Original Article

Korean J Pain 2016; 29(2): 86-95

Published online May 1, 2016 https://doi.org/10.3344/kjp.2016.29.2.86

Copyright © The Korean Pain Society.

Comparison of Mechanical Allodynia and Recovery of Locomotion and Bladder Function by Different Parameters of Low Thoracic Spinal Contusion Injury in Rats

Michael W. Carter, Kathia M. Johnson, Jun Yeon Lee*, Claire E. Hulsebosch, and Young Seob Gwak**

Department of Neuroscience and Cell Biology, University of Texas Medical Branch at Galveston, TX, USA.

*Department of Physiology, Daegu Haany University, Daegu, Korea.

Correspondence to: Young Seob Gwak. Department of Physiology, Daegu Haany University, 136 Shincheondong-ro, Suseong-gu, Daegu 42158, Korea. Tel: +82-53-770-2288, Fax: +82-53-770-2254, ysgwak@dhu.ac.kr

Received: January 6, 2016; Revised: February 12, 2016; Accepted: March 5, 2016

This is an open-access article distributed under the terms of the Creative Commons Attribution Non-Commercial License (http://creativecommons.org/licenses/by-nc/4.0/), which permits unrestricted non-commercial use, distribution, and reproduction in any medium, provided the original work is properly cited.



The present study was designed to examine the functional recovery following spinal cord injury (SCI) by adjusting the parameters of impact force and dwell-time using the Infinite Horizon (IH) impactor device.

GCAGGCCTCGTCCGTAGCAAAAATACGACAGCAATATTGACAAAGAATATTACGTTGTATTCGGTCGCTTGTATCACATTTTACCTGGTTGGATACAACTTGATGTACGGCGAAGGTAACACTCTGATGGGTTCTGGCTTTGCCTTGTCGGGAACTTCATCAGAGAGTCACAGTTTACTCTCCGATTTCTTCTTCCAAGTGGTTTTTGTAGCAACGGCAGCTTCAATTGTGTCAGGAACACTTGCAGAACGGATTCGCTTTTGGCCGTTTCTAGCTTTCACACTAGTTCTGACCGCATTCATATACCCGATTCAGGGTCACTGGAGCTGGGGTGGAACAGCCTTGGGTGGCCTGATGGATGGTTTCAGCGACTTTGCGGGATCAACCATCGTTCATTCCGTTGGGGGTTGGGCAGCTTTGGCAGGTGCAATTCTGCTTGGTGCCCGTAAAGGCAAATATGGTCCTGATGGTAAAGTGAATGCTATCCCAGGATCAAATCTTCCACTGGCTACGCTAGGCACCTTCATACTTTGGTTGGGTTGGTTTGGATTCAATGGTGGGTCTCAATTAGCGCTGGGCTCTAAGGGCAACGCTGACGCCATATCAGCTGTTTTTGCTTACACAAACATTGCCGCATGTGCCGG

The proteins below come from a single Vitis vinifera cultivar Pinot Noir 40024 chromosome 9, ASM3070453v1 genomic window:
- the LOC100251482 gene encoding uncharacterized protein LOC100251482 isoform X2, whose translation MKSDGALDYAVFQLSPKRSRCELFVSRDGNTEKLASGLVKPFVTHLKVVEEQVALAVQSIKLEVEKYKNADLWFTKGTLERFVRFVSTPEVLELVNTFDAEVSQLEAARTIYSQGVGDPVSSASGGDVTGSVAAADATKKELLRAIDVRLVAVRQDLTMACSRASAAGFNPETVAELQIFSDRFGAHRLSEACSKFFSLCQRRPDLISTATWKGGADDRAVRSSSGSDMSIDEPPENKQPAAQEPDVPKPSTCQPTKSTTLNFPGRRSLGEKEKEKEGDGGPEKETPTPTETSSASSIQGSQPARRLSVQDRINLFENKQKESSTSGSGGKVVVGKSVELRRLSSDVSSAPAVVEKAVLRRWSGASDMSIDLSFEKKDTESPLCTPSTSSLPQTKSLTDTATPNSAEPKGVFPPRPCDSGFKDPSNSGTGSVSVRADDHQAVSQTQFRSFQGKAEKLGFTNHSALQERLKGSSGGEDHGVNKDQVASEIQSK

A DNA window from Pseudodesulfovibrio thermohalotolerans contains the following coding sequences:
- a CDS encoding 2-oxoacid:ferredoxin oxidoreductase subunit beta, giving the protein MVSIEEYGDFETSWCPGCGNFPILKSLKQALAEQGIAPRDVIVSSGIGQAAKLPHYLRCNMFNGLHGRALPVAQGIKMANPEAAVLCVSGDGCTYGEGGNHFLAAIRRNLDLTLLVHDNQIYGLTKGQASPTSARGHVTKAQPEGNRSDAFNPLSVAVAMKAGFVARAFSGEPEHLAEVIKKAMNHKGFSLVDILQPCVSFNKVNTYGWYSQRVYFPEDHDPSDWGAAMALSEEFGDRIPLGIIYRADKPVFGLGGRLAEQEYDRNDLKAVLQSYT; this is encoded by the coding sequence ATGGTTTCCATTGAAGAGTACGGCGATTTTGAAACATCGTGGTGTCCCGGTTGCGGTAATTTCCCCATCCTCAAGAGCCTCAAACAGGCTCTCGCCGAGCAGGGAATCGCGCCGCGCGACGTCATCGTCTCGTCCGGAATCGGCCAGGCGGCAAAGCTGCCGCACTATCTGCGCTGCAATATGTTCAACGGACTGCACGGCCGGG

Sprague-Dawley rats (225–240 g) were divided into eight injury groups based on force of injury (Kdyn) and dwell time (seconds), indicated as Force-Dwell time: 150-4, 150-3, 150-2, 150-1, 150-0, 200-0, 90-2 and sham controls, respectively.


After T10 SCI, higher injury force produced greater spinal cord displacement (P < 0.05) and showed a significant correlation (r = 0.813) between the displacement and the force (P < 0.05). In neuropathic pain-like behavior, the percent of paw withdrawals scores in the hindpaw for the 150-4, 150-3, 150-2, 150-1 and the 200-0 injury groups were significantly lowered compared with sham controls (P < 0.05). The recovery of locomotion had a significant within-subjects effect of time (P < 0.05) and the 150-0 group had increased recovery compared to other groups (P < 0.05). In addition, the 200-0 and the 90-2 recovered significantly better than all the 150 kdyn impact groups that included a dwell-time (P < 0.05). In recovery of spontaneous bladder function, the 150-4 injury group took significantly longer recovery time whereas the 150-0 and the 90-2 groups had the shortest recovery times.


The present study demonstrates SCI parameters optimize development of mechanical allodynia and other pathological outcomes.

Keywords: Blood brain barrier, Bladder function, Locomotion, Neuropathic pain, Spinal cord injury, Parameters, Rats